1.) Are there environmental concerns with drilling?
Yes, there are some concerns with drilling and hydraulic fracturing – AKA – fracking. There are three main concerns including water contamination, air pollution, and land damage. To improve performance, the water is usually mixed with lubricating chemicals. Some landowners have complained that their water, next to drilling wells, has been contaminated by methane. There is also a concern of land being damaged from heavy machinery traveling on the land and air pollution from the drilling rigs and fracking engines.
2.) If I sign a lease and a gas company drills a well, how extensive will the environmental impact be on my land?
The impact on your land is based on many different factors. It generally depends on how much land you own and how many wells are on your property. Keep in mind there will need to be substantial gravel access roads to the drill site and metering stations and compressor buildings are also often installed.
A gas company may draw from available water supplies, such as streams, ponds and water wells. There is also a need for small pipelines to transport the gas from the well to a main transport line.
Before signing a lease, you should take into consideration how much damage you want to occur on your land. It is important to consult with an attorney before signing a lease where drilling will begin.
3.) I am going to sign a lease, or drilling is going to take place near me, how do I protect my water supply?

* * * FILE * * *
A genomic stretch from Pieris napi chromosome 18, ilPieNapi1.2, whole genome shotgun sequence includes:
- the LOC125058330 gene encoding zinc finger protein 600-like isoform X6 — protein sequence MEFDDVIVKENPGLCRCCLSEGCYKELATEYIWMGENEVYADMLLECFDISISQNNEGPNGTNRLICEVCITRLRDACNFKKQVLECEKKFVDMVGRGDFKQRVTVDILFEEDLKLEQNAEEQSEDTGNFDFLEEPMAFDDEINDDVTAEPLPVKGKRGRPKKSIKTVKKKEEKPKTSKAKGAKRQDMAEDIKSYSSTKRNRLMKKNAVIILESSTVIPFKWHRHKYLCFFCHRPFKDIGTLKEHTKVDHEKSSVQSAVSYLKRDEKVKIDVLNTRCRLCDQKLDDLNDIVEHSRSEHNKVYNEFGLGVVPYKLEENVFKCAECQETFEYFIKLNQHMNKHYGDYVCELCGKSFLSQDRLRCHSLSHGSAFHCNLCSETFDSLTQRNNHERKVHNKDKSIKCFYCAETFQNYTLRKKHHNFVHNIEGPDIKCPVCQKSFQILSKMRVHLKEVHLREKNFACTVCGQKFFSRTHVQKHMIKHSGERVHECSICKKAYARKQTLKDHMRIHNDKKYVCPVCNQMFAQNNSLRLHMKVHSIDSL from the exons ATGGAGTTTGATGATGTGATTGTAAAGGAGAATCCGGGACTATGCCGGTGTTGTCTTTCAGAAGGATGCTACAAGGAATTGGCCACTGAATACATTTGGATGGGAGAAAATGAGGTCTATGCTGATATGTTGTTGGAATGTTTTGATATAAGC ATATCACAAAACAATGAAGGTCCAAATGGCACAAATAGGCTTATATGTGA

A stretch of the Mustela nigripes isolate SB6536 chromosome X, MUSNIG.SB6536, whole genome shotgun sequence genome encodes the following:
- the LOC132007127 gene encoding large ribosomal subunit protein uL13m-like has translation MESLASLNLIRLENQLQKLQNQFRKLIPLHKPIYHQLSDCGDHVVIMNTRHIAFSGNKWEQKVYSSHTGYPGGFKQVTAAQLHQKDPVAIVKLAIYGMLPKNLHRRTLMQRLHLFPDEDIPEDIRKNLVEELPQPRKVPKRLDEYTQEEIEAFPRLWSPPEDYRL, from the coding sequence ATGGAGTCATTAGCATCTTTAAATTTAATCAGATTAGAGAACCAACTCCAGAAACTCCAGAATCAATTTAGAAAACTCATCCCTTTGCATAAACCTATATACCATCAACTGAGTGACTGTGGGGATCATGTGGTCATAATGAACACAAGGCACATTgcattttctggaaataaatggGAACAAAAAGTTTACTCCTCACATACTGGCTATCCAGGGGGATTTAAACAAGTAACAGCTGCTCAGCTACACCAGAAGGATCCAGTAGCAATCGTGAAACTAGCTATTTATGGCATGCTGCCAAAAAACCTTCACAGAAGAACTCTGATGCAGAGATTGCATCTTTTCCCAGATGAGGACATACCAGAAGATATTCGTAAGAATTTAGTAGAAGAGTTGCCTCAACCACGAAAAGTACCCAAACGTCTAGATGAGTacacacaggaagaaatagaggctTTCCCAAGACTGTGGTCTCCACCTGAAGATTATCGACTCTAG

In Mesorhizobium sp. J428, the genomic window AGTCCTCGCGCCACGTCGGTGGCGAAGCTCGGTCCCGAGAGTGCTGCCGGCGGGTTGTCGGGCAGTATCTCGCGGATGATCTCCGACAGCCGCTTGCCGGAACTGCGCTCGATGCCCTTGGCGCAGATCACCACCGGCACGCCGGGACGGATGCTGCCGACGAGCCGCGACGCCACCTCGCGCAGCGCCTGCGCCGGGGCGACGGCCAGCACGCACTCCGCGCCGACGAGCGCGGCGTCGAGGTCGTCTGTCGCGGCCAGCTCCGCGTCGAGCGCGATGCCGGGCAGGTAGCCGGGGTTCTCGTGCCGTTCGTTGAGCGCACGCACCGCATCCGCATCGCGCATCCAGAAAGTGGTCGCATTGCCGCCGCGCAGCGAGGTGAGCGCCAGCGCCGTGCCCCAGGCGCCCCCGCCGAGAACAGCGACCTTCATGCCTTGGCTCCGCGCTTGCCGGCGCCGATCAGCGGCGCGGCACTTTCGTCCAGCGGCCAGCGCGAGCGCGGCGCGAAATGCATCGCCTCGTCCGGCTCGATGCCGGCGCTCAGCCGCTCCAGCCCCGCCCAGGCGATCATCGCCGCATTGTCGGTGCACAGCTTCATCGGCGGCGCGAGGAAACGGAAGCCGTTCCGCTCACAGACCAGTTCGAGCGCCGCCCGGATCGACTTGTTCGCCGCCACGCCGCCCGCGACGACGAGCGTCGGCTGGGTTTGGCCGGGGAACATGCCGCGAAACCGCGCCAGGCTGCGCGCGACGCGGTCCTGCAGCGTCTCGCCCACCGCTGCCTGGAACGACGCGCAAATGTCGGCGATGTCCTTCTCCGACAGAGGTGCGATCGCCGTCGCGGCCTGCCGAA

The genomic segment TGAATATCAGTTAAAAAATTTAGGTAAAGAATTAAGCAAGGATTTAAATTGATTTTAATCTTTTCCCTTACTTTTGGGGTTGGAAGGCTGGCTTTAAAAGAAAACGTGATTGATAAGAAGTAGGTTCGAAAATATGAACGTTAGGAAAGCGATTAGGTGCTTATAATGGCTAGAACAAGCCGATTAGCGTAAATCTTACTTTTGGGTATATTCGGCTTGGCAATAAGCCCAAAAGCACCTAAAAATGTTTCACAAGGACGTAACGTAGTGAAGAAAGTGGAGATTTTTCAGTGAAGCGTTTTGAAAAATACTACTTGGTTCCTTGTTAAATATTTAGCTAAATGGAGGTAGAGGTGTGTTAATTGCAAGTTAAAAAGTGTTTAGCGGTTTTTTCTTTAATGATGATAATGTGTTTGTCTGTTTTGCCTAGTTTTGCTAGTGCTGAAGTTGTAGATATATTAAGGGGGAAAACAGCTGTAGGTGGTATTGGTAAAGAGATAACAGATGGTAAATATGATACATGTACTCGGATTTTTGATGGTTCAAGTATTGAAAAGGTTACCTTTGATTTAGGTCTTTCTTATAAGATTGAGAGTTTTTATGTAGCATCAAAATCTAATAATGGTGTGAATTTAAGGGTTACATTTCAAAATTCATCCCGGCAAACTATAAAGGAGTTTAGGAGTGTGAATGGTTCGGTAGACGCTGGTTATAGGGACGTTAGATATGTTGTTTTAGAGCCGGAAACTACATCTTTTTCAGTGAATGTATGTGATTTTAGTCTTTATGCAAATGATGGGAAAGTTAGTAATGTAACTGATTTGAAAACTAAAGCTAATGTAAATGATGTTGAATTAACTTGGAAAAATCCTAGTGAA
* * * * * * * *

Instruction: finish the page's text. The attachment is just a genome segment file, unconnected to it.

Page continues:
You can negotiate with the gas company that they take a pre-drilling water sample and post water sample to show if there is any change in quality. Some landowners feel it is best to pay for an independent water test on their own before and after drilling takes place. There are products available for you to test your own water. In the instance of legal action, only professionally taken samples will be viewed as credible.
4.) A gas company has done testing or drilling on or near my property and I have noticed a decline in my water quality. What should I do?
You should address the issue immediately. You should begin by calling your local Department of Environmental Conservation (DEC) office. The office will investigate your concerns and take the appropriate steps.
5.) Should I let the gas company store gas on my property?
Although gas storage can increase wellhead revenue, it can also complicate the private gas lease. Many would consider it appropriate to develop a separate gas storage lease to add additional income. Gas storage leases are often arranged with a completely different company. Landowners should be alert to the ways in which gas storage will affect their lease payments. All changes in the lease payments should be clearly described in the lease.